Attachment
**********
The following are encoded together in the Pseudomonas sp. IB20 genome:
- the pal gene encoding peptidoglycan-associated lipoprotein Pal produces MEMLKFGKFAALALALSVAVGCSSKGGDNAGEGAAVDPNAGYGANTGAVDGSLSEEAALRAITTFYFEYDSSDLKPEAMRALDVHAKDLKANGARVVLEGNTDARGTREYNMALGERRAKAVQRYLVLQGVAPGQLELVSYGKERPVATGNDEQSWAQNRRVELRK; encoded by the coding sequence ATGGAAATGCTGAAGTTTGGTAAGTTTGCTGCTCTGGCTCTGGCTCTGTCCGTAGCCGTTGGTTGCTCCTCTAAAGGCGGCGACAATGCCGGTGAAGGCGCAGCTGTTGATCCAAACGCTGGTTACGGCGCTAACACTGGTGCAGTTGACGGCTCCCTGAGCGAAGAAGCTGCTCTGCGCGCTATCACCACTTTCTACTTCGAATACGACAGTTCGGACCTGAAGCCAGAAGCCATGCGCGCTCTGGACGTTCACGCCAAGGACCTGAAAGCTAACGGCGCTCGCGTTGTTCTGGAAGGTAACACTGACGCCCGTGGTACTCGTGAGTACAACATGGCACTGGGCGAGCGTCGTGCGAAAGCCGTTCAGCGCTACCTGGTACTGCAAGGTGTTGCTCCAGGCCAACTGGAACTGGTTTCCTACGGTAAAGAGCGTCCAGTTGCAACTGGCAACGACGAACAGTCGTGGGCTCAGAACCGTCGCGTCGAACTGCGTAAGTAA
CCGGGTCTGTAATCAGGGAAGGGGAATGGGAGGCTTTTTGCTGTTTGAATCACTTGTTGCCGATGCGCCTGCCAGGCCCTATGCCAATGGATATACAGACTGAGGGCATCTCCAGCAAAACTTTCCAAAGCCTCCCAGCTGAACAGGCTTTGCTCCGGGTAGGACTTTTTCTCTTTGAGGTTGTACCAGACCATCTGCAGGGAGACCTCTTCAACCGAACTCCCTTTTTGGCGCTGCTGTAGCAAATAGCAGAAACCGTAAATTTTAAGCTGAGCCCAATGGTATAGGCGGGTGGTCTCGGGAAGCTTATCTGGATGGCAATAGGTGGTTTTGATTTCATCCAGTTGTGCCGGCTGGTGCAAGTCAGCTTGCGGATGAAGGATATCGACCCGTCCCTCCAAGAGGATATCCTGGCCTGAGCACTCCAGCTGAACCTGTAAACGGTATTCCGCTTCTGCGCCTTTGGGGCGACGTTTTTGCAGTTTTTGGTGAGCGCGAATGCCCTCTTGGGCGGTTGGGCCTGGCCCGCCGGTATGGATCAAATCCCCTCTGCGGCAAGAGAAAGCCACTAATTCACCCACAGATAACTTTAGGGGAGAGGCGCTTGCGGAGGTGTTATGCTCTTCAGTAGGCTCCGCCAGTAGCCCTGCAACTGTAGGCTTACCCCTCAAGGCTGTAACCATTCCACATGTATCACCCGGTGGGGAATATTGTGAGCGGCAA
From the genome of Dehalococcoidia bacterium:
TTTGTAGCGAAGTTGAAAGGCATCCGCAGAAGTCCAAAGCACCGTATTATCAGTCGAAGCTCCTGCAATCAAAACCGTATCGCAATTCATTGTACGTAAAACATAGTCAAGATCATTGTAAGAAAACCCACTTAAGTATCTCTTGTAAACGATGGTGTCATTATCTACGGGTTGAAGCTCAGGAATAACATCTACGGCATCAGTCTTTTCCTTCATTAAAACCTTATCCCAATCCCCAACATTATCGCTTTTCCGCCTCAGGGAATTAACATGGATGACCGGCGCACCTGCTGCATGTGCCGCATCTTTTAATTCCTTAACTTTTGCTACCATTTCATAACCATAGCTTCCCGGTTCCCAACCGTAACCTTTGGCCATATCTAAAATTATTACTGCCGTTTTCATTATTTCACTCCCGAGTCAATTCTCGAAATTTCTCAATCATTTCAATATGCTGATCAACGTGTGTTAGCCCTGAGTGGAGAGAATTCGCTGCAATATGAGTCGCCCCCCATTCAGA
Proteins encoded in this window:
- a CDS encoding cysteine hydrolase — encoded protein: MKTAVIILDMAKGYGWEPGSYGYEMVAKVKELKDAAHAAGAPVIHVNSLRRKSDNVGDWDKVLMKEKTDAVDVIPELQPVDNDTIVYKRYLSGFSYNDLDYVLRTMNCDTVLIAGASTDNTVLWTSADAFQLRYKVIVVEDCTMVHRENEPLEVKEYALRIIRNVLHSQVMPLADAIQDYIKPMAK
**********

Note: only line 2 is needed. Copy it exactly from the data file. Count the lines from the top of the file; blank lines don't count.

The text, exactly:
- the pal gene encoding peptidoglycan-associated lipoprotein Pal produces MEMLKFGKFAALALALSVAVGCSSKGGDNAGEGAAVDPNAGYGANTGAVDGSLSEEAALRAITTFYFEYDSSDLKPEAMRALDVHAKDLKANGARVVLEGNTDARGTREYNMALGERRAKAVQRYLVLQGVAPGQLELVSYGKERPVATGNDEQSWAQNRRVELRK; encoded by the coding sequence ATGGAAATGCTGAAGTTTGGTAAGTTTGCTGCTCTGGCTCTGGCTCTGTCCGTAGCCGTTGGTTGCTCCTCTAAAGGCGGCGACAATGCCGGTGAAGGCGCAGCTGTTGATCCAAACGCTGGTTACGGCGCTAACACTGGTGCAGTTGACGGCTCCCTGAGCGAAGAAGCTGCTCTGCGCGCTATCACCACTTTCTACTTCGAATACGACAGTTCGGACCTGAAGCCAGAAGCCATGCGCGCTCTGGACGTTCACGCCAAGGACCTGAAAGCTAACGGCGCTCGCGTTGTTCTGGAAGGTAACACTGACGCCCGTGGTACTCGTGAGTACAACATGGCACTGGGCGAGCGTCGTGCGAAAGCCGTTCAGCGCTACCTGGTACTGCAAGGTGTTGCTCCAGGCCAACTGGAACTGGTTTCCTACGGTAAAGAGCGTCCAGTTGCAACTGGCAACGACGAACAGTCGTGGGCTCAGAACCGTCGCGTCGAACTGCGTAAGTAA